The first movement begins with a mysterious five-octave-wide pedal on A, under which a slow falling chain of fourths is answered by a fanfare figure first from the clarinets, then from offstage trumpets – Mahler’s first use of this effect. A simple falling-fourth “cuckoo” motif sets up the arrival of the main subject – the melody of Ging Heut’ Morgen, one of the Songs of a Wayfarer. There follows a surprisingly straightforward sonata workthrough of the song. A five-note figure associated in the song with the phrase “Ei, du – gelt?” (“Hey, how are you doing?”) comes to dominate, with the “cuckoo” looming over all.
At one stage, the second movement was Blumine, a piece recycled from Mahler’s music for an unsuccessful play and dedicated to the then-beloved Johanna. A slightly odd trumpet solo with a different, smaller orchestra from the other movements, the obviously-interpolated Blumine was the understandable target of derision from the critics, and Mahler withdrew it; unfortunately, he left behind references to it elsewhere in the symphony. The actual second movement is a faux-rustic Ländler, a triple-time country dance, in the unsurprising dominant key of A. There is even a classical-style Trio, in the unlikely (but explainable) key of F.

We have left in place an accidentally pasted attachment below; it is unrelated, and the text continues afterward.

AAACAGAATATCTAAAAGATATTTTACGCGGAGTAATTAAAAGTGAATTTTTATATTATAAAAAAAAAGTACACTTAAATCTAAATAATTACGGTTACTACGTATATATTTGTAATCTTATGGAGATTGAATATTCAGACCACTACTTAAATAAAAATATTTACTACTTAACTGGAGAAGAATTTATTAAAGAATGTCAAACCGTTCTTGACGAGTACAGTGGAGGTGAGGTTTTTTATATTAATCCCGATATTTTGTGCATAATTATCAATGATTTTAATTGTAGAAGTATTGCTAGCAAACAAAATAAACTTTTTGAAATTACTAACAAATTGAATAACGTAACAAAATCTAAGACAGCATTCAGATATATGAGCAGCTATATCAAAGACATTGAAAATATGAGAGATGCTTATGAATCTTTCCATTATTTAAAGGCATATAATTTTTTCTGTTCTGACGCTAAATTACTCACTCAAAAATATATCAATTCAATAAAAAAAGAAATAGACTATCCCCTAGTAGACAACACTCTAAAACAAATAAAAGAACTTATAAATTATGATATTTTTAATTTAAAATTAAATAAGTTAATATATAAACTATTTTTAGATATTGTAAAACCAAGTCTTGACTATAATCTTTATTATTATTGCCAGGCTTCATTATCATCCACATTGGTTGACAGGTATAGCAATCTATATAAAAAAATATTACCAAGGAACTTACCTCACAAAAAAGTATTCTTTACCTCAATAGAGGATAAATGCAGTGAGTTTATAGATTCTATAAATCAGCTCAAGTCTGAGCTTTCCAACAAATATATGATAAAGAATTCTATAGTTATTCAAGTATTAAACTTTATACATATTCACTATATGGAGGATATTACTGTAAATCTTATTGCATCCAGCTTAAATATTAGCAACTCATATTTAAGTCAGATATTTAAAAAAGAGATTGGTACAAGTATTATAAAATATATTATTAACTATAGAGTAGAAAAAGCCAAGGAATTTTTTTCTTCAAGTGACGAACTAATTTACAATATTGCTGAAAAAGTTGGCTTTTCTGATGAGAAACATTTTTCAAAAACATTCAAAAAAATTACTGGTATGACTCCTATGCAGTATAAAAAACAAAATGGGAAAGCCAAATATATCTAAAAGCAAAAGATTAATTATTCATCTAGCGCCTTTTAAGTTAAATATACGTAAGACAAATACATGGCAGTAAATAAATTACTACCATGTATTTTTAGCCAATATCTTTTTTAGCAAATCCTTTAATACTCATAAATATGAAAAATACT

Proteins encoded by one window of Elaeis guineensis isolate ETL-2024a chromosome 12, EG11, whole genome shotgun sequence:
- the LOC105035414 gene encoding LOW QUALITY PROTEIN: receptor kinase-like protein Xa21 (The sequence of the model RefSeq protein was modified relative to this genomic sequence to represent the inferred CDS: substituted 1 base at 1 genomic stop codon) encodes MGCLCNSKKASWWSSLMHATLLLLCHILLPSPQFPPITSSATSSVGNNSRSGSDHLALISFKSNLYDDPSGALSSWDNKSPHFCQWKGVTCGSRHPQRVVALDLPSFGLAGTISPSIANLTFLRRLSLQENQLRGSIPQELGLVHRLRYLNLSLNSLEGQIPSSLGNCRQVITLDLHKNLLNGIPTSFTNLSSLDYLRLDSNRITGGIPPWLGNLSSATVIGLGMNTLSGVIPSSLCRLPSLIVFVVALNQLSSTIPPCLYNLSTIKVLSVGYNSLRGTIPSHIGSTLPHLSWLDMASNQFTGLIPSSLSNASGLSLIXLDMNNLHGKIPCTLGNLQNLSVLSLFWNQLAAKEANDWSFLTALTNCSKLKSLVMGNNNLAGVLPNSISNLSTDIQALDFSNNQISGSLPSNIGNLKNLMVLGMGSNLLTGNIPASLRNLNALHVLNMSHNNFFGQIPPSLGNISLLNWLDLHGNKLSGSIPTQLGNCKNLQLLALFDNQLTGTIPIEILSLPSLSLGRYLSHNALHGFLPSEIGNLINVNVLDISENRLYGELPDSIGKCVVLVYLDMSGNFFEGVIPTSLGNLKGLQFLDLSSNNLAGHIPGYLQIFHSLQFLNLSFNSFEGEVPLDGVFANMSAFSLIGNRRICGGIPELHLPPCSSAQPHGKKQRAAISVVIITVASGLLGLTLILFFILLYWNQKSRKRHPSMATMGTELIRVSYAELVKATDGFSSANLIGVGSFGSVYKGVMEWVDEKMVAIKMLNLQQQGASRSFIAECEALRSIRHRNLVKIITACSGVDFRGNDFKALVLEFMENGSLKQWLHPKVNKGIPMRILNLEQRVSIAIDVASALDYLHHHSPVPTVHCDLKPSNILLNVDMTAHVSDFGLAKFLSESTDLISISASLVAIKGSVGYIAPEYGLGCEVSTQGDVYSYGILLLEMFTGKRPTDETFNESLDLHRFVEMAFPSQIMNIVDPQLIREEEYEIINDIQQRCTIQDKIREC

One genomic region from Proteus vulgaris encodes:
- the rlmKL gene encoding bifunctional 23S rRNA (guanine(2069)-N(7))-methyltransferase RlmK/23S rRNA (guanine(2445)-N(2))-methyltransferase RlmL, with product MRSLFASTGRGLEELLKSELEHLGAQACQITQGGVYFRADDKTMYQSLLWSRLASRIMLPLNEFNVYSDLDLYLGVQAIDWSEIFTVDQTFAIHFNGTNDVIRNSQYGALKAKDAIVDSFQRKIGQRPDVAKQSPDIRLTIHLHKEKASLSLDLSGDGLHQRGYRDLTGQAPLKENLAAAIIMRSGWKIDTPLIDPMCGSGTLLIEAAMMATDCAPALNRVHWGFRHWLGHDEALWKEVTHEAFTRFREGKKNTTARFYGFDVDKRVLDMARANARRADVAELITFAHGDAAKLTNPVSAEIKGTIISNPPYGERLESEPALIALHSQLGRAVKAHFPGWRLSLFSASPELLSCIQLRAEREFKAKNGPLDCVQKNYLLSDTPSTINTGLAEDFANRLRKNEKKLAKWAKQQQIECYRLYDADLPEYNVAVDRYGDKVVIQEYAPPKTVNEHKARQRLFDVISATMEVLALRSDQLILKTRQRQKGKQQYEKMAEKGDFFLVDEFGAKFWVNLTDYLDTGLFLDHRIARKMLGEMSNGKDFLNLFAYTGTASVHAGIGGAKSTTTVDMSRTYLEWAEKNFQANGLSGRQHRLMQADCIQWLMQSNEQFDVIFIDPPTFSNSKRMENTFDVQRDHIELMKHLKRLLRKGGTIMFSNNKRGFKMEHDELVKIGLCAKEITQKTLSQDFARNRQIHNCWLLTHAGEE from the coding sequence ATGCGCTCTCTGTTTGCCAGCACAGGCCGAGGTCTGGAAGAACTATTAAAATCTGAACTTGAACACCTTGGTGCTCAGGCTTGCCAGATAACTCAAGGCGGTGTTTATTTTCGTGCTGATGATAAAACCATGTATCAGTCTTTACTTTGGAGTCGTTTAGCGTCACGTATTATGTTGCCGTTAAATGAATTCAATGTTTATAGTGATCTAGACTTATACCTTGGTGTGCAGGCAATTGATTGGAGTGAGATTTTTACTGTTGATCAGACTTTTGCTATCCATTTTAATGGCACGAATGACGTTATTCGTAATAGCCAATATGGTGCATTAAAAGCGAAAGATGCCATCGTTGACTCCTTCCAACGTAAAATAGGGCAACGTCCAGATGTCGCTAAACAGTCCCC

The slow movement is the most characteristically “Mahlerian” of all the movements, where multiple styles and references hint at an unstated “program” behind the music. It is based on the minor-key folk tune Bruder Jakob (Mahler calls it “Bruder Martin” and is simply wrong), far better known in its major key version as Frère Jacques. Mahler claimed to have based the movement on a woodcut he saw of a hunter’s funeral, attended by all the creatures of the forest. The melody is first heard in a double-bass solo (the first in any symphony), then handed around the orchestra before being confronted with a radically different subject arranged for a Klezmer ensemble within the orchestra – clarinets, oboes, trumpets and drums - in an unusually explicit reference to Mahler’s Jewish origins. Just before this appears, we hear the melody of another of the Songs of a Wayfarer – “Die zwei blaue Augen” – “The two blue eyes” – and have to wonder if there is a personal narrative behind the musical irony. Of course there is.